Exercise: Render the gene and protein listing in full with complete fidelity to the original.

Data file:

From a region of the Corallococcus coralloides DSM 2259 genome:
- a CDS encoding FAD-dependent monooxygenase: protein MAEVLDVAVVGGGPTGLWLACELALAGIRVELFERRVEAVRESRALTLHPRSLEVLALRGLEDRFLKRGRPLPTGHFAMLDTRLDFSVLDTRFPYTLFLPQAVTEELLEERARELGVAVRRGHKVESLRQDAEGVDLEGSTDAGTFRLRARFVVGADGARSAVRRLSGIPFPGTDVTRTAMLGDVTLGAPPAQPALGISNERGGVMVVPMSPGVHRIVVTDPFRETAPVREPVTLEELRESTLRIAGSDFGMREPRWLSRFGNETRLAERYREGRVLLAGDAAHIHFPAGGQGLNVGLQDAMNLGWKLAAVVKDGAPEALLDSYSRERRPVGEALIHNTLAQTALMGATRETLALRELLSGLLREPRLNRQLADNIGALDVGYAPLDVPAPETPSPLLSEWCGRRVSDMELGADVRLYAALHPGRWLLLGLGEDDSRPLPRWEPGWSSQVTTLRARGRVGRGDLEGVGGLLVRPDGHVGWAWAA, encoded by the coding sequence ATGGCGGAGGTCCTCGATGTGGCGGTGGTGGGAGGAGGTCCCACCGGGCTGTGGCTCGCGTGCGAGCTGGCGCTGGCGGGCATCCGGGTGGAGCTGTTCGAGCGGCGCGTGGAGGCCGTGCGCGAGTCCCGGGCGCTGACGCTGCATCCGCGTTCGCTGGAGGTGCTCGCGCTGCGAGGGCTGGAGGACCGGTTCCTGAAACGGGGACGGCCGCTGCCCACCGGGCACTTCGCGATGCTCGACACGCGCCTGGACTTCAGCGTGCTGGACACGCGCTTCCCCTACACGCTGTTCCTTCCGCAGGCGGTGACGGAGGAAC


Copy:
From a region of the Corallococcus coralloides DSM 2259 genome:
- a CDS encoding FAD-dependent monooxygenase: protein MAEVLDVAVVGGGPTGLWLACELALAGIRVELFERRVEAVRESRALTLHPRSLEVLALRGLEDRFLKRGRPLPTGHFAMLDTRLDFSVLDTRFPYTLFLPQAVTEELLEERARELGVAVRRGHKVESLRQDAEGVDLEGSTDAGTFRLRARFVVGADGARSAVRRLSGIPFPGTDVTRTAMLGDVTLGAPPAQPALGISNERGGVMVVPMSPGVHRIVVTDPFRETAPVREPVTLEELRESTLRIAGSDFGMREPRWLSRFGNETRLAERYREGRVLLAGDAAHIHFPAGGQGLNVGLQDAMNLGWKLAAVVKDGAPEALLDSYSRERRPVGEALIHNTLAQTALMGATRETLALRELLSGLLREPRLNRQLADNIGALDVGYAPLDVPAPETPSPLLSEWCGRRVSDMELGADVRLYAALHPGRWLLLGLGEDDSRPLPRWEPGWSSQVTTLRARGRVGRGDLEGVGGLLVRPDGHVGWAWAA, encoded by the coding sequence ATGGCGGAGGTCCTCGATGTGGCGGTGGTGGGAGGAGGTCCCACCGGGCTGTGGCTCGCGTGCGAGCTGGCGCTGGCGGGCATCCGGGTGGAGCTGTTCGAGCGGCGCGTGGAGGCCGTGCGCGAGTCCCGGGCGCTGACGCTGCATCCGCGTTCGCTGGAGGTGCTCGCGCTGCGAGGGCTGGAGGACCGGTTCCTGAAACGGGGACGGCCGCTGCCCACCGGGCACTTCGCGATGCTCGACACGCGCCTGGACTTCAGCGTGCTGGACACGCGCTTCCCCTACACGCTGTTCCTTCCGCAGGCGGTGACGGAGGAAC